10. The High Court (Kasango, J.) was satisfied that, based on the evidence on record, the appellant’s conviction and sentence were well founded and dismissed the first appeal.
11. In his second appeal, the appellant who was represented by Mr George Morara Gori contends that the learned Judge erred in the following respects; failing to subject the evidence before the trial court to a comprehensive analysis and evaluation; failing to resolve inconsistencies and contradictions in the prosecution’s case in favour of the appellant; failing to find that failure to call key prosecution witnesses in the proceedings before the trial court was fatal to the prosecution’s case; failing to observe that the prosecution case was not proved beyond reasonable doubt; in disregarding the appellant’s defence and by failing to find that the trial court’s decision to compel the appellant to cross examine Dr. Mbugua who produced the P3 report was prejudicial and an affront to the appellant’s rights as enshrined in Article 50 of the Constitution of Kenya.
12. At the hearing of the appeal, learned counsel Mr. Makora for the appellant submitted that he had filed written submissions arguing four (4) main grounds and that he relies on their written submissions and did not wish to orally highlight the written submissions. Counsel urged us to allow the appeal.
13. In the appellant’s written submissions, the grounds of appeal were reiterated. Counsel submitted that the learned Judge failed to analyze and evaluate the evidence and resolve the contradictions and inconsistencies in the case including the fact that it was irregular of the first appellate court to uphold suo moto amendment of the charge sheet which was defective as the charge showed that the appellant was charged with defilement on a girl contrary to Section 8(1) as read with Section 8(3) but the appellant was convicted and sentenced under Section 8(1) as read with Section 8(2) of the Sexual Offences Act. Counsel submitted that this was prejudicial to the appellant as Section 8(2) carries a life sentence couched in mandatory terms. Counsel submitted that the first appellate court should have resolved that aberration in favour of the appellant.
14. It was counsel’s further submission that the prosecution failed to call crucial prosecution witnesses including the complainant’s mother and grandfather. That these witnesses were crucial and failure to call them rendered the prosecution case weak to sustain a conviction against the appellant.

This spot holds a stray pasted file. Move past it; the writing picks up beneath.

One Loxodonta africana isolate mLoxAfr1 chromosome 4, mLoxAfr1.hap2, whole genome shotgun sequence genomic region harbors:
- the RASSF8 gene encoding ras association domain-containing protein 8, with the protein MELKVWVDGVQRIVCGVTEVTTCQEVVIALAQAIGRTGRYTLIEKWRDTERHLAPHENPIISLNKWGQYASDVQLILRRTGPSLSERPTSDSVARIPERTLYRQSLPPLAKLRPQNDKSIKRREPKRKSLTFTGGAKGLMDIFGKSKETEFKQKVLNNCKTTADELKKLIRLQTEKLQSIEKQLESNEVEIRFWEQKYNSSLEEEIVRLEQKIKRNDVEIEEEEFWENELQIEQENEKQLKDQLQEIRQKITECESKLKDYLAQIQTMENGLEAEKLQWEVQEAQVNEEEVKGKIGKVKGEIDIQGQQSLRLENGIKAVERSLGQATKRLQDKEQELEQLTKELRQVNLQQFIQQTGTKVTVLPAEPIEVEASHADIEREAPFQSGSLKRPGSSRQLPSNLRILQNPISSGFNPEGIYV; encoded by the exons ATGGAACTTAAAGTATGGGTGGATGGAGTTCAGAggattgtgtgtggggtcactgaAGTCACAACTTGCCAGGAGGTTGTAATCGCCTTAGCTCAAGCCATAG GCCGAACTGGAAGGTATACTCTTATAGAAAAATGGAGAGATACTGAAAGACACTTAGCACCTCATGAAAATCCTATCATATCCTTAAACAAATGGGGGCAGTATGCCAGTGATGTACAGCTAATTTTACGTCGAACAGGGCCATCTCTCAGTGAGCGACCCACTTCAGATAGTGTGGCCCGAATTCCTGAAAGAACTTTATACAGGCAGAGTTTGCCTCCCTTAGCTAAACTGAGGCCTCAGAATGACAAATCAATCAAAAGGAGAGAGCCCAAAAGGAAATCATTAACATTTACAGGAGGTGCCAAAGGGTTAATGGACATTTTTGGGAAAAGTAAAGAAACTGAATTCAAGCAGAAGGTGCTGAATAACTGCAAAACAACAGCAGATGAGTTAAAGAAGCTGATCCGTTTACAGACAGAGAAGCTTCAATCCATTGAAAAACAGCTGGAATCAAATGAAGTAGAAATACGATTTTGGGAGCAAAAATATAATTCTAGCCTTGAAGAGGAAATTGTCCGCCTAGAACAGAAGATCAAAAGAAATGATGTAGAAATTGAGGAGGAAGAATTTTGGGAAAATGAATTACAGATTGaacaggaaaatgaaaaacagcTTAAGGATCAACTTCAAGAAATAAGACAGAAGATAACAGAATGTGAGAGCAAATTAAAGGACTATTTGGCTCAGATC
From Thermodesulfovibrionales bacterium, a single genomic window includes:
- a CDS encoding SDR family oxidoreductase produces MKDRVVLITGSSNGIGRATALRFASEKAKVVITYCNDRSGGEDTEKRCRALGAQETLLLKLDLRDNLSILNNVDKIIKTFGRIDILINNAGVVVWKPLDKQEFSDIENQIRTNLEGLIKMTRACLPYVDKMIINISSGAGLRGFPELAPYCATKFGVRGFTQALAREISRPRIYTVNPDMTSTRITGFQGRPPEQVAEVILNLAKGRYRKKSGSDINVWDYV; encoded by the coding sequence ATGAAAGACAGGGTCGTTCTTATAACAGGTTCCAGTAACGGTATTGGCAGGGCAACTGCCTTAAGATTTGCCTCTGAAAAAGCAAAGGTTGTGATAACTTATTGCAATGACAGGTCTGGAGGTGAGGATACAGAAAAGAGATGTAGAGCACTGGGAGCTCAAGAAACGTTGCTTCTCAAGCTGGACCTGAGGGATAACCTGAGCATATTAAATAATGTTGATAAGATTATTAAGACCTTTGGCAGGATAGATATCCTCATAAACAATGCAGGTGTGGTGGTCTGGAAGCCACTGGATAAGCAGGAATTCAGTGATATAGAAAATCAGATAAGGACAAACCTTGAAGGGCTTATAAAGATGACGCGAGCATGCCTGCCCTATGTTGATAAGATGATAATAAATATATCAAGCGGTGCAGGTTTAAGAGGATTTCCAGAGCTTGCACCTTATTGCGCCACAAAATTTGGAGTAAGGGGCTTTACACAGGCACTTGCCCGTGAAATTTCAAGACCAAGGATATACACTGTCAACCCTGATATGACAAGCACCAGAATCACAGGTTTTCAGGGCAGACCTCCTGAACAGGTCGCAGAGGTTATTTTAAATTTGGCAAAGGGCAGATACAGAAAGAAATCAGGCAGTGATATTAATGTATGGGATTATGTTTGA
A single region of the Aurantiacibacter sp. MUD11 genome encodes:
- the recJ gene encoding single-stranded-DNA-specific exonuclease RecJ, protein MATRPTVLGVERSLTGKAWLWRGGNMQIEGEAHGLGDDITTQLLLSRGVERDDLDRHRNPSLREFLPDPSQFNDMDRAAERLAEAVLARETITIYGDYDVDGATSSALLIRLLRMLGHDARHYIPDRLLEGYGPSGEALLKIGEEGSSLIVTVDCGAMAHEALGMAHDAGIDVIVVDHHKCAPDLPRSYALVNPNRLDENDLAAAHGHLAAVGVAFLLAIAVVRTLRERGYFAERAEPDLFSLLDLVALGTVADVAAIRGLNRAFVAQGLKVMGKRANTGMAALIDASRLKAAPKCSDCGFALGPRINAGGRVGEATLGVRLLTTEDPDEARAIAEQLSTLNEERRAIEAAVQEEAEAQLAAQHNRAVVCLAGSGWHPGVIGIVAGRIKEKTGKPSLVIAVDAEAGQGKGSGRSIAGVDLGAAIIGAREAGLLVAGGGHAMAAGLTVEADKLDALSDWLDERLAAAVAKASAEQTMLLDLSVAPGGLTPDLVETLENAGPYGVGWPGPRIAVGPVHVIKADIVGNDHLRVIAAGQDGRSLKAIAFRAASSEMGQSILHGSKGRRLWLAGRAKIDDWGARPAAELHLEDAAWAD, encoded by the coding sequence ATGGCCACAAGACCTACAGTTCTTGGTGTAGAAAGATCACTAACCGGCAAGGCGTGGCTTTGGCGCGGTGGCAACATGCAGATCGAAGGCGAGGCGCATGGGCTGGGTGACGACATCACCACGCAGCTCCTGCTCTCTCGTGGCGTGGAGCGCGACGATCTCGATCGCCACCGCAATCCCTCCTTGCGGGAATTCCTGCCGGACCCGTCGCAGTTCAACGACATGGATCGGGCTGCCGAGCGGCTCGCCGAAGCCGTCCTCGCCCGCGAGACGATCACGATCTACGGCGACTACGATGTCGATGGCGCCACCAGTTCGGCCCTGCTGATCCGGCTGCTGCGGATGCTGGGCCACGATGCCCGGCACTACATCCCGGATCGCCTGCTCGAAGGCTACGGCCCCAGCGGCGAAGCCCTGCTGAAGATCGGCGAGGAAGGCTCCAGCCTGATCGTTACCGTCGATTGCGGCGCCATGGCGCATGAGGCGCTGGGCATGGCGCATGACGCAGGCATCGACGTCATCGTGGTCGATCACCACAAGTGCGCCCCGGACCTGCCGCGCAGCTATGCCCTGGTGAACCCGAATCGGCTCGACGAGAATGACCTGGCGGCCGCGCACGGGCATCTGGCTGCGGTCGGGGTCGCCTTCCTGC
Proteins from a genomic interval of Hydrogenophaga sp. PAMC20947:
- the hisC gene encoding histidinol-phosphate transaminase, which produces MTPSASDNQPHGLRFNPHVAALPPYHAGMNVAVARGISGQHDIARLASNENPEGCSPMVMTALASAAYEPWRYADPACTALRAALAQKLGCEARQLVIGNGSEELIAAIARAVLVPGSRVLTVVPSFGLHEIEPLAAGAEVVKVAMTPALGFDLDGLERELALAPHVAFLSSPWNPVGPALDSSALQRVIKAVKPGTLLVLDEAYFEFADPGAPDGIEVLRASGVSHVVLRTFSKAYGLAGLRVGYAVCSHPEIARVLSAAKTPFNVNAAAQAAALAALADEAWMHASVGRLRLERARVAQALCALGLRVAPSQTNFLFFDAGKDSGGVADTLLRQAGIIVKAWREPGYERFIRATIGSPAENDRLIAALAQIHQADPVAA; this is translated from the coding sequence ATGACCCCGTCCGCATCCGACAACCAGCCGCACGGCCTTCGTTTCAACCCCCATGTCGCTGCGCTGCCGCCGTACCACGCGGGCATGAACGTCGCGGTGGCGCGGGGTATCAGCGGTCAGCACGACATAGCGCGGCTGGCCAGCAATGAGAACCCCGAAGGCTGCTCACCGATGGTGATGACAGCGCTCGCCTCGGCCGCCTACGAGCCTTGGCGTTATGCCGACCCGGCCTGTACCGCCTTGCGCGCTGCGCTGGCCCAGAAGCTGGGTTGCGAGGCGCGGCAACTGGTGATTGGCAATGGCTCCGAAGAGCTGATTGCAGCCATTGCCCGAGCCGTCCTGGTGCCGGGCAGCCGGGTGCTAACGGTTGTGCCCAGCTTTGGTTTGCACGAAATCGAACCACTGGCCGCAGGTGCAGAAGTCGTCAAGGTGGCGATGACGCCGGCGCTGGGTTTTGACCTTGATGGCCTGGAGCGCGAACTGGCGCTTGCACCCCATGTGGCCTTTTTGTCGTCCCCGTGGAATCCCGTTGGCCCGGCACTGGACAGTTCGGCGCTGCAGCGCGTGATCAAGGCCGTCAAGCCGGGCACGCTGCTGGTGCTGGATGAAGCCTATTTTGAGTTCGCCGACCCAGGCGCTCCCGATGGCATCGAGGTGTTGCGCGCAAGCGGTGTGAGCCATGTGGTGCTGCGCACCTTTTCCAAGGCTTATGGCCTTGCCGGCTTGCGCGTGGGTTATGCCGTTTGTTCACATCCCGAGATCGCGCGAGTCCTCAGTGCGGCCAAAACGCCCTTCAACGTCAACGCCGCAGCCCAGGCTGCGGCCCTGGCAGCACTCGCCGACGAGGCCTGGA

15. It was counsel’s further submission that the appellant gave an unsworn statement and that on some of the material dates on which he was alleged to have committed the offence he was charged with, he indicated that he was with PW2; that he alluded to a grudge and set up a defence of alibi which was however disregarded by the trial court and the 1st appellate court.
16. Counsel further submitted that the appellant’s Constitutional rights were violated in that when Dr. Mwangi (PW4) was testifying, the appellant was unrepresented. It was counsel’s contention that the appellant was denied his constitutional right to legal representation. Counsel reiterated that the breach of the appellant’s constitutional rights rendered the trial a nullity.
17. In opposing the appeal, Mr. Ondimu, the Principal Prosecution Counsel for the respondent submitted that he had filed written submissions which he relied on. Counsel urged us to dismiss the appeal.
18. Mr. Duncan Ondimu opposed the appeal and submitted that an evaluation of the record show that the prosecution proved all the ingredients of the offence of defilement; the age of the complainant; that she was 11 years old; that there was penetration of the appellant’s genital organ into the complainant’s vagina; that the identity of the appellant as the perpetrator was proved as he was well known to the complainant and her family being an employee of the complainant’s father (PW4).
19. On the contradictions and inconsistencies, which counsel for the appellant claimed were riddled in the prosecution case, counsel submitted that there were no contradictions nor inconsistencies and even if they were present, they are minor and do not go to the root of the prosecution case; and that any minor inconsistencies were satisfactorily explained which proves the credibility of the prosecution witnesses.
20. Counsel concluded that taking into account all the evidence on record, the prosecution discharged its burden; that the prosecution evidence tendered in court was not in any way discredited by the defence during cross examination.
21. We have carefully considered the appeal, the submissions, the authorities cited and the law. Sections 8(1) and 8(2) of the Sexual Offences Act provide that:
“8. (1) A person who commits an act which causes penetration with a child is guilty of an offence termed defilement.
2. A person who commits an offence of defilement with a child aged eleven years or less shall upon conviction be sentenced to imprisonment for life.”
22. To prove the offence of defilement, the prosecution had to establish that there was penetration of the victim’s organs, that the victim was aged 11 years or less and that the identity of the appellant as the perpetrator was proved.